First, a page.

In response to a string of mob attacks that have brought about vandalism and violence in Philadelphia over the past few months, Mayor Michael Nutter unveiled a curfew for the city's youth yesterday.
Children under 13 must be home by 10pm, while teens between 13 and 18 will have a midnight curfew. Teens caught violating the provisions could be fined between $100 and $300, while parents get a warning for the first infringement and could face up to $500 in fines for subsequent violations.
In an impassioned speech at the Mount Carmel Baptist church, Nutter called for community leaders and volunteers to step up to help youths, remarking that it is parents' responsibility to raise their children properly. He also laid blame to the teens saying that in participating in these mobs, "You damage yourself, you damage another person, you damage your peers, and quite honestly you damage your own race."
Mayor Nutter joins Ali Velshi on American Morning today to explain why he instituted the curfew and to weigh in on the violent incidents that have occurred throughout the city.
Numerous Republican Presidential prospects have been using religion on the campaign trail, especially in this week leading up to the influential Ames Iowa Straw Poll.
Tony Perkins' Family Research Council is supporting the "Values Voter bus tour" this week, which will cover 1,305 miles in four days with candidates including Rick Santorum, Tim Pawlenty, Herman Cain, and most likely Michele Bachmann. Perkins, an influential Christian leader, also co-hosted Governor Rick Perry's prayer day this past Saturday.
Perkins joins Jonathan Merritt, Christian commentator, on American Morning today to discuss how much religion is playing a part in the GOP candidates' campaigns and to weigh in on where the line should be drawn between religion and politics.
Following Standard & Poor's Friday downgrade of the United States' credit rating, Wall Street had its worst day yesterday since the 2008 recession.
U.S. stocks have fallen 15% during the past two weeks and Monday's beating was the most brutal thus far, amounting to a paper loss of about $1 trillion.
Jim Awad, managing director for Zephyr Management, discusses the state of the markets with Ali Velshi on American Morning today.
Six Wisconsin State Senate Republicans who supported Governor Walker's bill to curb collective bargaining rights for most public employees will be forced to defend their seats in a recall election today.
If Republicans lose just three seats, Democrats will regain control of the Senate, a rebuff that could send a message to GOP lawmakers nationwide about reelection in 2012.
Amy Kremer's Tea Party Express has been holding rallies across the state in support of Walker's policies, while local unions, including the Services Employees International Union (SEIU), have been protesting the measure.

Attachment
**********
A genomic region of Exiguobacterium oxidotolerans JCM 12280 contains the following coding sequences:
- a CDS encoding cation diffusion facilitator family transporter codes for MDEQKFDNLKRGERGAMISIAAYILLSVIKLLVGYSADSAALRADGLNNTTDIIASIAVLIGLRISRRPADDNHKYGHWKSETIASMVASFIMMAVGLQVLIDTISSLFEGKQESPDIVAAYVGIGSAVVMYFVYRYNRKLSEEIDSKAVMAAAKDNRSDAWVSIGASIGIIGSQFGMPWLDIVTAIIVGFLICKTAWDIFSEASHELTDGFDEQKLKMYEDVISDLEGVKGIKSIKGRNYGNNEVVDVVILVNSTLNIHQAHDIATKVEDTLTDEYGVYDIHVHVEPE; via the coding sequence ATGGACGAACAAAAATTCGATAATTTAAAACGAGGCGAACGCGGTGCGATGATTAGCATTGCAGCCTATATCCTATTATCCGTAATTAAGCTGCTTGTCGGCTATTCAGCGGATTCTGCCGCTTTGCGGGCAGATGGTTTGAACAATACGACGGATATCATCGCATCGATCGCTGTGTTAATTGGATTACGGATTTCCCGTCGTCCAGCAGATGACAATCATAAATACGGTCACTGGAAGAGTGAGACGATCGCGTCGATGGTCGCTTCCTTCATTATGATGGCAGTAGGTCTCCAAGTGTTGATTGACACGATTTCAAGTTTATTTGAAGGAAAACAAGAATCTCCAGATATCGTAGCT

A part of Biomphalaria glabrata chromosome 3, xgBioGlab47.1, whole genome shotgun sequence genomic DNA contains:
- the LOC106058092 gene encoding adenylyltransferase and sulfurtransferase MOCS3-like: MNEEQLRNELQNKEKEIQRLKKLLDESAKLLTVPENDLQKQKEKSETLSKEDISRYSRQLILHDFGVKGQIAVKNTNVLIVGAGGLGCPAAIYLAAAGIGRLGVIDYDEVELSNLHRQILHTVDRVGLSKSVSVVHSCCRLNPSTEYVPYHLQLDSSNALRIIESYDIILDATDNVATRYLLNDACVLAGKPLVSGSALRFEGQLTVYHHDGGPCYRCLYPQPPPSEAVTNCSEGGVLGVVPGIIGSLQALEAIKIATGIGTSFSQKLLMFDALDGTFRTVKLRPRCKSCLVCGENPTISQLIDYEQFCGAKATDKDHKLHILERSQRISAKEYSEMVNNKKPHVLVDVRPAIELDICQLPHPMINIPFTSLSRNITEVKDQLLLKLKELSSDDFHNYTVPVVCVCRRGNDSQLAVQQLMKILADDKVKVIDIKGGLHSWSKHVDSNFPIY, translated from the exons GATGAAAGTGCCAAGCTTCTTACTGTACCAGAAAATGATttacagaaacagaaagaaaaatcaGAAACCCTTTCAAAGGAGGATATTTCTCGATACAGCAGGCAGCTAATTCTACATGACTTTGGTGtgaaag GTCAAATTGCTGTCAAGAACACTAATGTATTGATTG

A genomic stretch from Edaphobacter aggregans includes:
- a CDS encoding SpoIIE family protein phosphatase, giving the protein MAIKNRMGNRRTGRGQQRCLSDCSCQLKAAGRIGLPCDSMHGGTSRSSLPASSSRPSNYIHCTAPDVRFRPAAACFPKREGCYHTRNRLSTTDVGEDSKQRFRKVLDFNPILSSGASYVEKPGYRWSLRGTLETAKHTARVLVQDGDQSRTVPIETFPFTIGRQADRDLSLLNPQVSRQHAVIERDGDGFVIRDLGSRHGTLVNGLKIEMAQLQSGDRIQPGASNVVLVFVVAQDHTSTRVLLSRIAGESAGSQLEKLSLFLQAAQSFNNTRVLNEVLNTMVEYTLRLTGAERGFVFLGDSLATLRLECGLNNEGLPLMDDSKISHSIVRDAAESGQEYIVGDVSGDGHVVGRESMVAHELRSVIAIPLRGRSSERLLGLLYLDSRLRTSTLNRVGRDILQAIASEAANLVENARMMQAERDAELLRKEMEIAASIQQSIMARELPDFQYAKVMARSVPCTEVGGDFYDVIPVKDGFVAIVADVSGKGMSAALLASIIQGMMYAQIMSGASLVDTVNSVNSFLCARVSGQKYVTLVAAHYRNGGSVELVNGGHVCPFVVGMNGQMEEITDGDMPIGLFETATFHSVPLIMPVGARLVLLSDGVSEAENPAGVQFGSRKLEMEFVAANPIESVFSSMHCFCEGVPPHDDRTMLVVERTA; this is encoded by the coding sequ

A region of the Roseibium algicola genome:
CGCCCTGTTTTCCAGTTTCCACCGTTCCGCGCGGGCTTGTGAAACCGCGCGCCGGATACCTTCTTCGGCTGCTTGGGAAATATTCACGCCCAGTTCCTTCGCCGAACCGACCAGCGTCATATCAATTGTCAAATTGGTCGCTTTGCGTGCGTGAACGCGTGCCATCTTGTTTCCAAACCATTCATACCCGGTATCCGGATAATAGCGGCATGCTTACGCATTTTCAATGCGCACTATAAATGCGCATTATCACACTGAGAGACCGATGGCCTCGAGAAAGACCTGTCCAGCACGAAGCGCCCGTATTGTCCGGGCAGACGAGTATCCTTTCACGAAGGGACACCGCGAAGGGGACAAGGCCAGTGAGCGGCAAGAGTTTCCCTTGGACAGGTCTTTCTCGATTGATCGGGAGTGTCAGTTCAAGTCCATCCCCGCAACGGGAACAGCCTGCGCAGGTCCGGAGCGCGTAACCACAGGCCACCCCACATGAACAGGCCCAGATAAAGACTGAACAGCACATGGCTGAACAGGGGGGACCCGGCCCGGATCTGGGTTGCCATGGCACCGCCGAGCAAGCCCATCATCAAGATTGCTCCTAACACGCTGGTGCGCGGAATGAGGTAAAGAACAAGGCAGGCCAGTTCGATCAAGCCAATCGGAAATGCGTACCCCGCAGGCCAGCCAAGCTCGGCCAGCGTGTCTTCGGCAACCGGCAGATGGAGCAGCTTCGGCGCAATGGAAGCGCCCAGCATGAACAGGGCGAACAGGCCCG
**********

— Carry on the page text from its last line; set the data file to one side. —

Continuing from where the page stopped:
Kremer and Dian Palmer, president of the SEIU Healthcare Wisconsin, join Carol Costello on American Morning today to discuss what both of their organizations are fighting for in today's recall.
Texas governor Rick Perry will reportedly signal his intention to run for President this weekend at the conservative RedState Gathering in South Carolin, a key early primary state.
Perry will make a speech at the conference, after which he'll travel to New Hampshire to meet with GOP party activists. The governor's appearance coincides with a straw poll of Republican candidates in Iowa and his remarks are likely to distract Americans from his GOP rivals competing in the event.
Today on American Morning, Erick Erickson, editor-in-chief for Redstate.com, joins Christine Romans to weigh on the possibility that Governor Perry will announce a presidential run.
Conservatives are fuming this morning about the latest Newsweek cover, which shows a wide-eyed picture of 2012 GOP presidential candidate Michele Bachmann above the headline "Queen of Rage."
The controversy over the cover has reignited discussion about the ways that criticism is aimed at female politicians.
Earlier in the year, Bachmann told CBN's David Brody that, unlike liberal politicians, conservative women like her and Sarah Palin do not get a pass by the media when they misspeak or make mistakes.
"She has been unfairly criticized and I think we've seen that with other conservative women as well across the country, whether they're political commentators or whether they're in public service," Bachmann remarked.
Talkback: Are Republican women unfairly criticized because they're women?
Let us know what you think. Your answer may be read on today's broadcast.